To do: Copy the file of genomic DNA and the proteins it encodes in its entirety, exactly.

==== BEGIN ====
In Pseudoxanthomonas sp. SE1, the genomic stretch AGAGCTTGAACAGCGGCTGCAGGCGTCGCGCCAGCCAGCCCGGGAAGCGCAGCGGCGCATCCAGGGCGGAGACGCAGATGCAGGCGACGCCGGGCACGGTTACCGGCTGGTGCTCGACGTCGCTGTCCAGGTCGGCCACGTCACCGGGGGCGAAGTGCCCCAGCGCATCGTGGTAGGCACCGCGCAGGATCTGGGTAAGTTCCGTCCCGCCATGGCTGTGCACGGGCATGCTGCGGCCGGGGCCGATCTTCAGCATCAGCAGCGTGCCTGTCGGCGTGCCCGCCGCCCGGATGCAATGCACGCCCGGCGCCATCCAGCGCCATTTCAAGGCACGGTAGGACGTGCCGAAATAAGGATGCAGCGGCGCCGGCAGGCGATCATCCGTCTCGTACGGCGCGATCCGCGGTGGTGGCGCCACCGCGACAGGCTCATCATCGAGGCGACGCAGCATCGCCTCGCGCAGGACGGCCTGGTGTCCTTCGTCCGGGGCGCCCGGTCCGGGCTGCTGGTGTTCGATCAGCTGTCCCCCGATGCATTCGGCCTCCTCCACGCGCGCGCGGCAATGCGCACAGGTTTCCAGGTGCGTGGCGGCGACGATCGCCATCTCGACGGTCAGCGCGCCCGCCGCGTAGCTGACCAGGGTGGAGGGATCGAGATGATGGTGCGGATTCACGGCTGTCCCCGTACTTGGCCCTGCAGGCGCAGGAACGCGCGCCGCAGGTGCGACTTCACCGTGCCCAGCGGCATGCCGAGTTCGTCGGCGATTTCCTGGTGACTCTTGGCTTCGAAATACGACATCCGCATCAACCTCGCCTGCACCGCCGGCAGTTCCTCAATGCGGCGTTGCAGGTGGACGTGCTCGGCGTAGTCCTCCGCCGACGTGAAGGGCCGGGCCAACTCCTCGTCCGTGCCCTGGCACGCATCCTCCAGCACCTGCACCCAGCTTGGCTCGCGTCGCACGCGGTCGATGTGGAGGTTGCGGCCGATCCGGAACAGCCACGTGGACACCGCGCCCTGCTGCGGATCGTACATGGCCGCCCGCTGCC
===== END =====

In Pseudoxanthomonas sp. SE1, the genomic stretch AGAGCTTGAACAGCGGCTGCAGGCGTCGCGCCAGCCAGCCCGGGAAGCGCAGCGGCGCATCCAGGGCGGAGACGCAGATGCAGGCGACGCCGGGCACGGTTACCGGCTGGTGCTCGACGTCGCTGTCCAGGTCGGCCACGTCACCGGGGGCGAAGTGCCCCAGCGCATCGTGGTAGGCACCGCGCAGGATCTGGGTAAGTTCCGTCCCGCCATGGCTGTGCACGGGCATGCTGCGGCCGGGGCCGATCTTCAGCATCAGCAGCGTGCCTGTCGGCGTGCCCGCCGCCCGGATGCAATGCACGCCCGGCGCCATCCAGCGCCATTTCAAGGCACGGTAGGACGTGCCGAAATAAGGATGCAGCGGCGCCGGCAGGCGATCATCCGTCTCGTACGGCGCGATCCGCGGTGGTGGCGCCACCGCGACAGGCTCATCATCGAGGCGACGCAGCATCGCCTCGCGCAGGACGGCCTGGTGTCCTTCGTCCGGGGCGCCCGGTCCGGGCTGCTGGTGTTCGATCAGCTGTCCCCCGATGCATTCGGCCTCCTCCACGCGCGCGCGGCAATGCGCACAGGTTTCCAGGTGCGTGGCGGCGACGATCGCCATCTCGACGGTCAGCGCGCCCGCCGCGTAGCTGACCAGGGTGGAGGGATCGAGATGATGGTGCGGATTCACGGCTGTCCCCGTACTTGGCCCTGCAGGCGCAGGAACGCGCGCCGCAGGTGCGACTTCACCGTGCCCAGCGGCATGCCGAGTTCGTCGGCGATTTCCTGGTGACTCTTGGCTTCGAAATACGACATCCGCATCAACCTCGCCTGCACCGCCGGCAGTTCCTCAATGCGGCGTTGCAGGTGGACGTGCTCGGCGTAGTCCTCCGCCGACGTGAAGGGCCGGGCCAACTCCTCGTCCGTGCCCTGGCACGCATCCTCCAGCACCTGCACCCAGCTTGGCTCGCGTCGCACGCGGTCGATGTGGAGGTTGCGGCCGATCCGGAACAGCCACGTGGACACCGCGCCCTGCTGCGGATCGTACATGGCCGCCCGCTGCC